Theodore MacKenzie, amateur astronomer and historian of South African astronomy, was the secretary of the Cape Astronomical Association when it was revived around 1916, during World War I (1914-1918). The next year he moved to Johannesburg, where he was largely responsible for the formation of the Johannesburg Astronomical Association in February to March 1918 and was elected its first secretary. Unfortunately his contributions to the association were interrupted by illness in December that year. However, in 1921 he was again a member of the association's council. He was probably the Theodore MacKenzie who passed the matriculation examination of the University of the Cape of Good Hope in 1895 and the intermediate examination for the BA degree (equivalent to the first year of study) in 1897.
During 1922-1923 the Cape Astronomical Association and Johannesburg Astronomical Association amalgamated to form the Astronomical Society of South Africa (ASSA), with centres in Cape Town and Johannesburg. MacKenzie was elected as the first secretary of ASSA, for 1922/3. However, he moved to Grahamstown around the middle of 1923 from where he wrote articles on astronomy for the newspaper Die Burger. During 1928/9 ASSA again established a Meteor Section (the previous one having failed owing to a lack of observers) with MacKenzie as its director. In 1929 he was also secretary of ASSA's Computing Section.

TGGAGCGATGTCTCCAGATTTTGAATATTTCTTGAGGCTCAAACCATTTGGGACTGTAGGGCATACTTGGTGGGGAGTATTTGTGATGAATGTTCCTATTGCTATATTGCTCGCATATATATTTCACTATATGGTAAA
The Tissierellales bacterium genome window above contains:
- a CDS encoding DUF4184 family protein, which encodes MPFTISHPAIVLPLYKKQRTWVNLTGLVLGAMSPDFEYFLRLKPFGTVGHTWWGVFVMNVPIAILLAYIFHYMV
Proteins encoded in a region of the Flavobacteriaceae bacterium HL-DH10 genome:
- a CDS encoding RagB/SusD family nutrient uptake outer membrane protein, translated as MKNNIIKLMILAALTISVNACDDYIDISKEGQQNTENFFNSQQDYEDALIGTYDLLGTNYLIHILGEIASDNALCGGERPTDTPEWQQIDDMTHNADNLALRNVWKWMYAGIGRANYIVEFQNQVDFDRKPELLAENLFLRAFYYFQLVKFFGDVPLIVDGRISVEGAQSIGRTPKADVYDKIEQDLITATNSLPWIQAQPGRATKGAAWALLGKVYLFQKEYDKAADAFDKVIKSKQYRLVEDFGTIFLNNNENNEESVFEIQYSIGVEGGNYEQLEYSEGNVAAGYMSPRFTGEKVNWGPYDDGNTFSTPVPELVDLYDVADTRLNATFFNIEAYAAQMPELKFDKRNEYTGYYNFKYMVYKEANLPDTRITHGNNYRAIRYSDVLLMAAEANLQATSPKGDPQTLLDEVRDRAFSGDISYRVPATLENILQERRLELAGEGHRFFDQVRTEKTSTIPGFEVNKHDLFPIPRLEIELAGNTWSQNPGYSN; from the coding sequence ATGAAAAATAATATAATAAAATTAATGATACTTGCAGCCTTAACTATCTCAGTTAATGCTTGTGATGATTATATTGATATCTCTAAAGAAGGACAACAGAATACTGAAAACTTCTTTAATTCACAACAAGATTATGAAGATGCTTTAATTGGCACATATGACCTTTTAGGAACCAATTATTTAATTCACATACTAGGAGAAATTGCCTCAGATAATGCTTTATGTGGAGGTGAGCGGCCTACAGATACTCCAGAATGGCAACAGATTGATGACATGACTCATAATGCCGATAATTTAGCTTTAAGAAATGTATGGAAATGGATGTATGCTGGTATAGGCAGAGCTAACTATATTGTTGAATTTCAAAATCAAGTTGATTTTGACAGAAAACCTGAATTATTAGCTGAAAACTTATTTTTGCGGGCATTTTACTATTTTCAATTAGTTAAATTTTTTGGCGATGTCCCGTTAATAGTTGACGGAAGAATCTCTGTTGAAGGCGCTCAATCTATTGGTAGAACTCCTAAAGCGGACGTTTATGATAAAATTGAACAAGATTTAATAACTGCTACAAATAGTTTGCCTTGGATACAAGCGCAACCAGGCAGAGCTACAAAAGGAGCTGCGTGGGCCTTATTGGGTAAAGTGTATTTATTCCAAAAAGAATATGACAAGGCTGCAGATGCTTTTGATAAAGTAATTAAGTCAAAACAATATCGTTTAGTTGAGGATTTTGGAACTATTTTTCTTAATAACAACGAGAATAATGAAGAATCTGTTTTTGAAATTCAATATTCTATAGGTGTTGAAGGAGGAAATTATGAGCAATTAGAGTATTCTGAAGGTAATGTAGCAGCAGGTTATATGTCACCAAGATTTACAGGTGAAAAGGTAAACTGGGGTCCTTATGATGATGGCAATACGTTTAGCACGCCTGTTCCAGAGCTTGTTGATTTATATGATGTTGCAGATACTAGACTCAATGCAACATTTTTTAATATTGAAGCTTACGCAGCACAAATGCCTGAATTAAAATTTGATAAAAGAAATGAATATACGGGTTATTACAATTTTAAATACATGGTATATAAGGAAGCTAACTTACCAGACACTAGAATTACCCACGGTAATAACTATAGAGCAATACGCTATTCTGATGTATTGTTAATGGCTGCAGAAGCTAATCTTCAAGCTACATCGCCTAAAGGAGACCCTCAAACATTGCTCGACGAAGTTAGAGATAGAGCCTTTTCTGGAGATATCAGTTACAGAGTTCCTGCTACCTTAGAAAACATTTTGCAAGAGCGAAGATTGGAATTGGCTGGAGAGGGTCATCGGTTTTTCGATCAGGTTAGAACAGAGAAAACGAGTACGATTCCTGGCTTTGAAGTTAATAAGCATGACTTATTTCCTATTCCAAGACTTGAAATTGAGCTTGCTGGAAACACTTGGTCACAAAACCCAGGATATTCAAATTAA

In 1920 MacKenzie read a paper before the Cape Astronomical Association on 'Seventeenth century astronomy at the Cape', dealing mainly with the work of G. Tachard*. The paper was published in the South African Quarterly and reprinted as Circular No. 7 of the association. It was followed by several more lectures and published papers or notes on the history of astronomy in southern Africa and other astronomical topics, including the following: 'The story of the southern constellations' (Journal of the Astronomical Society of South Africa, 1925) 'Historic determinations of longitude at the Cape' (South African Journal of Science, 1931), 'Early astronomical observations in South Africa' (Monthly Notes of the Astronomical Society of South Africa (MNASSA), 1941), 'Mason and Dixon at the Cape' (Ibid, 1951), and 'Historic determinations of the longitude of the Cape' (Ibid, 1952).
MacKenzie was a Fellow of the Royal Astronomical Society (FRAS). Collections of his documents, mainly historical but also relating to the total solar eclipse of 1940, were presented to the Cory Library for Historical Research at Rhodes University, Grahamstown.